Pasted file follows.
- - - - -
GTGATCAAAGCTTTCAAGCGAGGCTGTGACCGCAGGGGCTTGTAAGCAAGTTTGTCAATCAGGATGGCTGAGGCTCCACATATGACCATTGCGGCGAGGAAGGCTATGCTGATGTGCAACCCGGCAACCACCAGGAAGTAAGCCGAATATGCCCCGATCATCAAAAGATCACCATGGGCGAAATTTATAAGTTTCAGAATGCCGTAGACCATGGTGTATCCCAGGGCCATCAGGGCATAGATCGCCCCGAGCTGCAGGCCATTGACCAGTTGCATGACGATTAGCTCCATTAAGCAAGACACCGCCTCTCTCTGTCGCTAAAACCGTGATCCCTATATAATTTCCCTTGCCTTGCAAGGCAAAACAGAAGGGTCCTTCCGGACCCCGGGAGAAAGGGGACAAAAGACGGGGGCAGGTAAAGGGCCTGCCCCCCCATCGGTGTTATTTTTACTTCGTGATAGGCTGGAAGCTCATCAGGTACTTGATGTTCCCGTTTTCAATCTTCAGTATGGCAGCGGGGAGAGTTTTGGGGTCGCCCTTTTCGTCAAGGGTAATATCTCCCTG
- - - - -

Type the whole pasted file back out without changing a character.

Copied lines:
GTGATCAAAGCTTTCAAGCGAGGCTGTGACCGCAGGGGCTTGTAAGCAAGTTTGTCAATCAGGATGGCTGAGGCTCCACATATGACCATTGCGGCGAGGAAGGCTATGCTGATGTGCAACCCGGCAACCACCAGGAAGTAAGCCGAATATGCCCCGATCATCAAAAGATCACCATGGGCGAAATTTATAAGTTTCAGAATGCCGTAGACCATGGTGTATCCCAGGGCCATCAGGGCATAGATCGCCCCGAGCTGCAGGCCATTGACCAGTTGCATGACGATTAGCTCCATTAAGCAAGACACCGCCTCTCTCTGTCGCTAAAACCGTGATCCCTATATAATTTCCCTTGCCTTGCAAGGCAAAACAGAAGGGTCCTTCCGGACCCCGGGAGAAAGGGGACAAAAGACGGGGGCAGGTAAAGGGCCTGCCCCCCCATCGGTGTTATTTTTACTTCGTGATAGGCTGGAAGCTCATCAGGTACTTGATGTTCCCGTTTTCAATCTTCAGTATGGCAGCGGGGAGAGTTTTGGGGTCGCCCTTTTCGTCAAGGGTAATATCTCCCTG